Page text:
compensation due to it." [DE 149 at 14]. The Court also considered the effect of Variety's
demand for other an injunction and damages, and considered such equitable factors as unjust
enrichment and deterrence in weighing the equities. [DE 149]; see Babbit Elecs., Inc. v.
Dynascan Corp., 38 F.3d 1161, 1182 (11th Cir. 1994) ("Where the defendant's infringement is
deliberate and willful, as in this case, an accounting for profits is proper under a theory of unjust
enrichment.") (citing Mattina Corp. v. Cawy Bottling Co. Inc., 613 F.2d 582, 585 (5th
Cir.1980)). Therefore, in considering the equitable factors set out in Synergistic and mindful that
any award under the Lanham Act should be compensatory and not punitive, the Court ruled that
an award that disgorged the entirety of Walmart's compensable profits was just in these
circumstances. In short, the Court determined in its discretion that $32,521,671.40 is the
appropriate award to compensate Variety for Walmart's transgression.
Notwithstanding the above, Variety argues that the Lanham Act allows it to recover
actual damages in the form of a reasonable.royalty in addition to an equitable disgorgement of
profits, and that, because Variety reserved its right to a jury trial, one should now be set to make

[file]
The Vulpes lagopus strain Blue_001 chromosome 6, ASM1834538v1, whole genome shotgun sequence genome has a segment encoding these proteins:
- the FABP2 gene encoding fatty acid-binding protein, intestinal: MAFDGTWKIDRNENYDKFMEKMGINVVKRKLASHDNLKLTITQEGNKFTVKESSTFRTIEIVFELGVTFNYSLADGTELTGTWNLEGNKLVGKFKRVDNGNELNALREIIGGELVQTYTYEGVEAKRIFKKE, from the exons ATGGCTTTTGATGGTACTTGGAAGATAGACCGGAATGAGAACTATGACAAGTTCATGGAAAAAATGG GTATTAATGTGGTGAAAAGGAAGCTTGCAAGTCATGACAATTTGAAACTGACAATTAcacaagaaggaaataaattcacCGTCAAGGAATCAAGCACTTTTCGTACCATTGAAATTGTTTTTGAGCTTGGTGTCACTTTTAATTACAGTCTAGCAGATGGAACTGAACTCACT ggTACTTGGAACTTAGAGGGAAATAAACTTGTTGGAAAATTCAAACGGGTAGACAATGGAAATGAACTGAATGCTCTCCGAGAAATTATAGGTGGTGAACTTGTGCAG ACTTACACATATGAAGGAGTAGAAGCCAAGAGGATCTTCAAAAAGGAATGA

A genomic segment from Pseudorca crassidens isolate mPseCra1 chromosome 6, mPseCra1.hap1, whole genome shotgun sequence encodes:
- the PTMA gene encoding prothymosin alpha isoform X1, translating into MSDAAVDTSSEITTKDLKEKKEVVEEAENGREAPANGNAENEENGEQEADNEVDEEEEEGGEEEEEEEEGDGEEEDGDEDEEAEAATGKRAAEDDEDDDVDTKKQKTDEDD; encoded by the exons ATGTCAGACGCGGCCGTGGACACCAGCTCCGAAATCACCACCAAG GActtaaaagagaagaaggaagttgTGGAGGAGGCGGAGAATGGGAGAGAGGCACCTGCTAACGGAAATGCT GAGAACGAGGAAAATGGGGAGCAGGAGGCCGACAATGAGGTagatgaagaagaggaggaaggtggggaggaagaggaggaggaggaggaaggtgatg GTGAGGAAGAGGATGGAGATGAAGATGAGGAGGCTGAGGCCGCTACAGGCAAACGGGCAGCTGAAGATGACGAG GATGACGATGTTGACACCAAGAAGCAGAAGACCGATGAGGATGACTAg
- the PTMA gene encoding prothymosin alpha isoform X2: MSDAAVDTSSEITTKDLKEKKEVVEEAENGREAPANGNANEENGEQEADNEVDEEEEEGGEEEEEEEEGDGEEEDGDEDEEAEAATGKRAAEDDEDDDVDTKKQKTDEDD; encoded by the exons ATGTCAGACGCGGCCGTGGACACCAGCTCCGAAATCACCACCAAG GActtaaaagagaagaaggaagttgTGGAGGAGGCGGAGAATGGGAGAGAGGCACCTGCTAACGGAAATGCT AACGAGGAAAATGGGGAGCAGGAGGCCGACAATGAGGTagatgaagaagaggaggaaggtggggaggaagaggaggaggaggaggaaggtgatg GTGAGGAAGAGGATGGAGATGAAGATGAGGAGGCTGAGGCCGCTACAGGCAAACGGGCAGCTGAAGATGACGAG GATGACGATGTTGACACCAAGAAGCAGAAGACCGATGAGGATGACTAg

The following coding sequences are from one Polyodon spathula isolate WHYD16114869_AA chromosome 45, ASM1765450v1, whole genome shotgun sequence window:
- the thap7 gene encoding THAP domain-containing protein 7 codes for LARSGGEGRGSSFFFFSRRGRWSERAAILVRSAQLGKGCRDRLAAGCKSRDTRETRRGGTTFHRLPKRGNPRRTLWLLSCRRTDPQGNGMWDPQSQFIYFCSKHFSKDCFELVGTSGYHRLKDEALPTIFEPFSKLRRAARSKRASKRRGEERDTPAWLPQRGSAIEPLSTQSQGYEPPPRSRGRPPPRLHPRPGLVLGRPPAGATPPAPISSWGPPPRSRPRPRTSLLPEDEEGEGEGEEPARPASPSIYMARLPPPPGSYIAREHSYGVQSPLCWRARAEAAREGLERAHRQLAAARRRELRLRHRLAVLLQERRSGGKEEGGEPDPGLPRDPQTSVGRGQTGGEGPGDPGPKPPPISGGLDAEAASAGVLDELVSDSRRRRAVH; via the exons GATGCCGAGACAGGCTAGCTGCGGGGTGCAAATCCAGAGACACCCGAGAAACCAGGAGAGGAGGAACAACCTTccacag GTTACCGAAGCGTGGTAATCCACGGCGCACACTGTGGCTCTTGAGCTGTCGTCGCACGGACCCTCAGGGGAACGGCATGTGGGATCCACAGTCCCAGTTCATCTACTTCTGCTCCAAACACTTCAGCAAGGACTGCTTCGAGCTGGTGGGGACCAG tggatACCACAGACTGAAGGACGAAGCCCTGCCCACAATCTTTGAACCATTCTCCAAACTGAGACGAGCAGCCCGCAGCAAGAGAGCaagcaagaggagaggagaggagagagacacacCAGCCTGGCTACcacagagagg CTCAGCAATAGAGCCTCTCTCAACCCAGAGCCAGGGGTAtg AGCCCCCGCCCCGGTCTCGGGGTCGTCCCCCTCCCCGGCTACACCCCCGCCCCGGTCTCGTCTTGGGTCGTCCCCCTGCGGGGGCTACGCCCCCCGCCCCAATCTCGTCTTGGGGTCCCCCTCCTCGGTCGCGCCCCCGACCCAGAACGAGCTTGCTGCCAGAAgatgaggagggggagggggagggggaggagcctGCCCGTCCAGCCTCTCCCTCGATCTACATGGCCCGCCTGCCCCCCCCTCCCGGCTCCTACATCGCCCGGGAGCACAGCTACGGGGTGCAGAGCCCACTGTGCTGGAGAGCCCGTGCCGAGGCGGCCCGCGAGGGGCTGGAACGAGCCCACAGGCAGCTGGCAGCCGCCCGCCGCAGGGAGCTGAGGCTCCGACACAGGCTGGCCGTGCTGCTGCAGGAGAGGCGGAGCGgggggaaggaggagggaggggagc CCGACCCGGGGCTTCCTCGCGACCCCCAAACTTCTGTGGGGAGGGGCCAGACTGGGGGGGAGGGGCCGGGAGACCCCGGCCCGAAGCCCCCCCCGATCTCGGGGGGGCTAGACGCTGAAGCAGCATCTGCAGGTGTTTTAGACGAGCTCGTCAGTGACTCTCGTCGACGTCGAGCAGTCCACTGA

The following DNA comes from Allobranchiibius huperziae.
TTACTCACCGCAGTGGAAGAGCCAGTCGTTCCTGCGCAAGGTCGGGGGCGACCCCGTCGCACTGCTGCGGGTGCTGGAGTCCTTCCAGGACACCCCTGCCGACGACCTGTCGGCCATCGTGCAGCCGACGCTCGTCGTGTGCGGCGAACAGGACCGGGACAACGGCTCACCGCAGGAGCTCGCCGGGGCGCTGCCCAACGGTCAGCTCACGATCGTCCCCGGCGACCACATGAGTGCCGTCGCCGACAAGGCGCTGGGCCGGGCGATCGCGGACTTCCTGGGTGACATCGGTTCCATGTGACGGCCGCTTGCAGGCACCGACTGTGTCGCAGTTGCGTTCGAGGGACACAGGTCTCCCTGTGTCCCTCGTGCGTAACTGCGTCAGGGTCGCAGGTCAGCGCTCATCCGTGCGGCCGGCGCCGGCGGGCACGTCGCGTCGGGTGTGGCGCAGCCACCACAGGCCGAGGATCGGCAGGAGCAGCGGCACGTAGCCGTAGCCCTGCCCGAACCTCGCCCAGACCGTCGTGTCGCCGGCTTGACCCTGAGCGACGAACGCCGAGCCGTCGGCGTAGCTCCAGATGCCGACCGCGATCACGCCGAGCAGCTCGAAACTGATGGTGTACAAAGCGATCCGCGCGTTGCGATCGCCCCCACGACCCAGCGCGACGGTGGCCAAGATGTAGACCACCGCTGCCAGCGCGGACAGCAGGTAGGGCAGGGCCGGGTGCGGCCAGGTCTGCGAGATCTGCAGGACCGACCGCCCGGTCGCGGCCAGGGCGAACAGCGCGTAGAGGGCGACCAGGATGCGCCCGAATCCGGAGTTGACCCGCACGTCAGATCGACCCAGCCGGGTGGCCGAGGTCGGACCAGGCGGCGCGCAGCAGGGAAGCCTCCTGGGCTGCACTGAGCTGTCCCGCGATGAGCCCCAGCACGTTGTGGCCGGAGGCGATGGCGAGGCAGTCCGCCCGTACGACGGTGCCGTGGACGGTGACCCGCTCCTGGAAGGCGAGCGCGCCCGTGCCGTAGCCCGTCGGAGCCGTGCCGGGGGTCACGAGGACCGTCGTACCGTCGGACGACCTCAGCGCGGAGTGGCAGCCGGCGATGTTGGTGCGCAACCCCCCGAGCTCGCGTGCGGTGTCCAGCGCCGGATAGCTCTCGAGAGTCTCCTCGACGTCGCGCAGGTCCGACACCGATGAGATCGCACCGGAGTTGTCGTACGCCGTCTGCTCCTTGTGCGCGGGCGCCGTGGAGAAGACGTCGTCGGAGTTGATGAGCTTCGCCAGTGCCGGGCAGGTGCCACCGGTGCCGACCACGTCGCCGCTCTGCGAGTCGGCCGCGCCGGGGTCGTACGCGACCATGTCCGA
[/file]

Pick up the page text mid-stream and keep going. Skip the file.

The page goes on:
a determination of the actual damages for which it is entitled. Variety also argues that it is also
entitled to recover damages under state law. In considering the equitable factors listed above and
the circumstances of this case, the Court does not agree.
It is clear that defendant's profits, any damages sustained by the plaintiff, and the costs of
the action are all distinct remedies that are available to a prevailing plaintiff under the Lanham
Act. Georgia-P. Consumer Products LP v. von Drehle Corp., 781 F.3d 710, 718 (4th Cir. 2015)
("By the terms of the statute, 'damages' are to be treated separately from 'profits."'). But while it
is true that the Act contemplates that a plaintiff may recover both actual damages and
disgorgement of profits, it is equally true that it does not permit the recovery of both ifthe award
would result in a double recovery. See 5 McCarthy on Trademarks and Unfair Competition
§ 30:73 (4th ed. 2016).
Though the law does not precisely define under which circumstances an award of both
actual damages and disgorged profits would constitute a double recovery, the courts appear to be
generally in agreement that an award that would compensate for plaintiffs lost profits as well as
disgorge defendant's profits would be an impermissible double recovery. See, e.g., United
Phosphorus, Ltd. v. Midland Fumigant, Inc., 205 F.3d 1219, 1227-28 (10th Cir. 2000) (noting
that "[w]hile the damages allowed under the statute are joined with the conjunction 'and,' the
district court correctly pointed out a plaintiff in a trademark infringement case generally cannot
recover its lost profits in addition to the defendant's profits."); Nintendo ofAmerica, Inc. v.
Dragon Pacific Intern., 40 F.3d 1007 (9th Cir. 1994) ("[T]he recovery of both plaintiffs lost